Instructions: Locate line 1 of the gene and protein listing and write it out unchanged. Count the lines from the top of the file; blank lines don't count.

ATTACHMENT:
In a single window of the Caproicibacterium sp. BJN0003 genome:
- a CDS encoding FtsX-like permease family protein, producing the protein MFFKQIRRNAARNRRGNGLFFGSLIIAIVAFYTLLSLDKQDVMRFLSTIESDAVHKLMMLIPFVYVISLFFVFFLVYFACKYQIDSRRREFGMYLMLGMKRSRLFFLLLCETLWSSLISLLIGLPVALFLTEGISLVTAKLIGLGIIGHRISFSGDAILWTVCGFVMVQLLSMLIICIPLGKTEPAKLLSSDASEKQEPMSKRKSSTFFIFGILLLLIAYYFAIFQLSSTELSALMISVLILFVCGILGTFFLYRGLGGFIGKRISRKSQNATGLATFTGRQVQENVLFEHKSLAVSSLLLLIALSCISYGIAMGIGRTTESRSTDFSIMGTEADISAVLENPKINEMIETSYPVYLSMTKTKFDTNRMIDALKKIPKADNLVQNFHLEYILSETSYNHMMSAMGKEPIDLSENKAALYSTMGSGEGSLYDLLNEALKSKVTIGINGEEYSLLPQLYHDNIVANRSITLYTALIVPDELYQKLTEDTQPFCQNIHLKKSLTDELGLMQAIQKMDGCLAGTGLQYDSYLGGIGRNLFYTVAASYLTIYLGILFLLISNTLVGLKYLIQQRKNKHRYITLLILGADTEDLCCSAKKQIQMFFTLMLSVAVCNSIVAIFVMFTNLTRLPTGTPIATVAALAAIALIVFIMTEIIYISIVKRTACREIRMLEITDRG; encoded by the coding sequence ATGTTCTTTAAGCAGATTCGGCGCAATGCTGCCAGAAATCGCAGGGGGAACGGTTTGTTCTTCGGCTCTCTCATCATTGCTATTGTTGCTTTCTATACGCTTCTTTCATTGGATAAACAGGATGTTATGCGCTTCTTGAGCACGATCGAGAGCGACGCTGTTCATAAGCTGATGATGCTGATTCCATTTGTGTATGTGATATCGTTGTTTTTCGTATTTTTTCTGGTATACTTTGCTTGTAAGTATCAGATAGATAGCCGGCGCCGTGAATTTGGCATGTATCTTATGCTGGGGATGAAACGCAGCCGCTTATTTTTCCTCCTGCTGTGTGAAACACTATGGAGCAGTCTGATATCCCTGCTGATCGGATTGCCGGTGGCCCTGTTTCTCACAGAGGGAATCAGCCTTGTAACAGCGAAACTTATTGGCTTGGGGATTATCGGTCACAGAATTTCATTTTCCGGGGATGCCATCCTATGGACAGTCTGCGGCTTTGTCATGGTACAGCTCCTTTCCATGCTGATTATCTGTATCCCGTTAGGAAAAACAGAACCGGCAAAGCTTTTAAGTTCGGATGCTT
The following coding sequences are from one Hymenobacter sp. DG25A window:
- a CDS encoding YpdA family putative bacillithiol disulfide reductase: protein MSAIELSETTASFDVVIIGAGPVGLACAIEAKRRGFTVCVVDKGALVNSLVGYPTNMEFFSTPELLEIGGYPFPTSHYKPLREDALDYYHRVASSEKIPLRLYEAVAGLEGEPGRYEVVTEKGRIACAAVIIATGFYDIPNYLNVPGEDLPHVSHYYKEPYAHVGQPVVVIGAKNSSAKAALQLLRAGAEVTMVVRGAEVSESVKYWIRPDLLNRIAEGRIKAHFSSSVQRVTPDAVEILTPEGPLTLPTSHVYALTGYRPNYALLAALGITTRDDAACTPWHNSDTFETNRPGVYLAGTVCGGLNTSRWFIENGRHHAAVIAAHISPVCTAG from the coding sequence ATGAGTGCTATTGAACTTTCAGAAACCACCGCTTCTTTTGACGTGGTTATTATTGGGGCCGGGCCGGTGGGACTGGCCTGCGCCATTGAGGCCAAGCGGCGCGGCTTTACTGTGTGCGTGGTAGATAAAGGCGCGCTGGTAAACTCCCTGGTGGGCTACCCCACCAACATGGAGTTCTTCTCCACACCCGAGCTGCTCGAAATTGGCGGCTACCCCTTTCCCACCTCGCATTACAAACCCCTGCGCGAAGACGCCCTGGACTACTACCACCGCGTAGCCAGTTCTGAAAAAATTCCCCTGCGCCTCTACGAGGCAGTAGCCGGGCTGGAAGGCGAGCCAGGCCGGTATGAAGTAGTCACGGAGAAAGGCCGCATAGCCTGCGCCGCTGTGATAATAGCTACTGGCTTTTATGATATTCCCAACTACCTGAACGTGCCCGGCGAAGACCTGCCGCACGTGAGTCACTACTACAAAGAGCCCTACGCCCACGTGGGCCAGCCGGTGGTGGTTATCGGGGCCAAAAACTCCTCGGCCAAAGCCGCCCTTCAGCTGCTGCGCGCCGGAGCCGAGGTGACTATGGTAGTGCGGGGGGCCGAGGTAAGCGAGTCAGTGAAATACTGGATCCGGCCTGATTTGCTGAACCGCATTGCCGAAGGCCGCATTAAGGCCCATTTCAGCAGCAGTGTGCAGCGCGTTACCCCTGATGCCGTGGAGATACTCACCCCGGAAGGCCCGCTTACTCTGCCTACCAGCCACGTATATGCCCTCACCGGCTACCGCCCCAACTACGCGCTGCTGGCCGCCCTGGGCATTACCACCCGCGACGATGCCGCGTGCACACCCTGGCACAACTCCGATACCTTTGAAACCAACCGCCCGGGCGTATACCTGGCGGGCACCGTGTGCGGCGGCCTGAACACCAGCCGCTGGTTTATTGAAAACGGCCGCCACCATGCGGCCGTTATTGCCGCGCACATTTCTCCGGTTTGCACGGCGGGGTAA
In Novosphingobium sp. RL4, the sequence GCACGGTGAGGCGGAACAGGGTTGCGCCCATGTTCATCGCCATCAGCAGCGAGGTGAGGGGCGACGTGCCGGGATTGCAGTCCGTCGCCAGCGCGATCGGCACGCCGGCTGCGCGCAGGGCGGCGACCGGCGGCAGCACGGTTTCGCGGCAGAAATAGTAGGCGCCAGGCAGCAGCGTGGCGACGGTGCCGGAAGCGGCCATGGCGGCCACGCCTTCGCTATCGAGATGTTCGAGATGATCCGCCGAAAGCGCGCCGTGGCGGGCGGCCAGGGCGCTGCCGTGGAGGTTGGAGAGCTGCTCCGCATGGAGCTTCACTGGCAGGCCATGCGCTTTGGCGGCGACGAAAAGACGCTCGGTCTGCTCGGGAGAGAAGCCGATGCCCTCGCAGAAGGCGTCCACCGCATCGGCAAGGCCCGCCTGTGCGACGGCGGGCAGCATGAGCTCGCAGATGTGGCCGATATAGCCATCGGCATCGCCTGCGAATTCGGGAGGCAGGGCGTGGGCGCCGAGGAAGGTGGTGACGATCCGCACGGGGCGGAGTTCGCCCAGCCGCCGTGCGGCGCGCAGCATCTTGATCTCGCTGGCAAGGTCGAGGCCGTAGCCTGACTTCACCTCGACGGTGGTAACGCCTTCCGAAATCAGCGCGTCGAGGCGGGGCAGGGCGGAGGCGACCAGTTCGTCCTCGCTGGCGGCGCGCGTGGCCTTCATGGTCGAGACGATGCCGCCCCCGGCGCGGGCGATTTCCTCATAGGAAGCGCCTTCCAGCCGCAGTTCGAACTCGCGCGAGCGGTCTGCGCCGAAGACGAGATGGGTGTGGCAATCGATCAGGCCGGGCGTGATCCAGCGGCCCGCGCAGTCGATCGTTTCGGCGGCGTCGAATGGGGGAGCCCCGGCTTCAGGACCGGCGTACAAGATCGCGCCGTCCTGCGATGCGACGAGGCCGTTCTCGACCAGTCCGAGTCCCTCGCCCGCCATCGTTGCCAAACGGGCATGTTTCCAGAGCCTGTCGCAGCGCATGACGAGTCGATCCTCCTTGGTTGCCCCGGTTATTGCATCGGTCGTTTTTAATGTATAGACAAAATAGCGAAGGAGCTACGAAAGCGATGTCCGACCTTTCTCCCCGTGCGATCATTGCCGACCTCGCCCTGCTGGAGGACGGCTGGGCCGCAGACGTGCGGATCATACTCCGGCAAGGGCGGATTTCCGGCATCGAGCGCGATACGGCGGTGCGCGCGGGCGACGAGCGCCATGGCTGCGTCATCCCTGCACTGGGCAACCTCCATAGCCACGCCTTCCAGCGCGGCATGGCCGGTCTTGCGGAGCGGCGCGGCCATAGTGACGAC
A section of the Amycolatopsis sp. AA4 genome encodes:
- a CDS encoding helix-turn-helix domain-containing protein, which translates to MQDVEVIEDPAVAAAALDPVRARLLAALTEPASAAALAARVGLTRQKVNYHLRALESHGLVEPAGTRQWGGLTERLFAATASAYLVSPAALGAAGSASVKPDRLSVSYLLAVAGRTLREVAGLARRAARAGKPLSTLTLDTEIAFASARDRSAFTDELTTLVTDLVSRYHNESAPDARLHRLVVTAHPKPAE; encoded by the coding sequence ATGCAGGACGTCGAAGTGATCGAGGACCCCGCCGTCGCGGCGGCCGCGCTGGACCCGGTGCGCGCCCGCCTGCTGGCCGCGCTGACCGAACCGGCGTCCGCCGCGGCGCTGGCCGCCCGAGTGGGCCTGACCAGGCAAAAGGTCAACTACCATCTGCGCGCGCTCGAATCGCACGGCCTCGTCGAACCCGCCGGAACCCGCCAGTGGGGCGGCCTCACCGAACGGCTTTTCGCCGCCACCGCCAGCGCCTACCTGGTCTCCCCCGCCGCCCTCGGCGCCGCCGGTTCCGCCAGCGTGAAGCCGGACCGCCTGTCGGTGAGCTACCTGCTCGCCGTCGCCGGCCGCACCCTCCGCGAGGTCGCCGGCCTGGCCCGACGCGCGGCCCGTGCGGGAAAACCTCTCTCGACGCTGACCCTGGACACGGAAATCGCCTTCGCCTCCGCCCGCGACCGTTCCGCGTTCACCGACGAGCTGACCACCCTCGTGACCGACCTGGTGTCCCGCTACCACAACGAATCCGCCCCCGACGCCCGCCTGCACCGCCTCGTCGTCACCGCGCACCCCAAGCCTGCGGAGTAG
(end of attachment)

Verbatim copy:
In a single window of the Caproicibacterium sp. BJN0003 genome: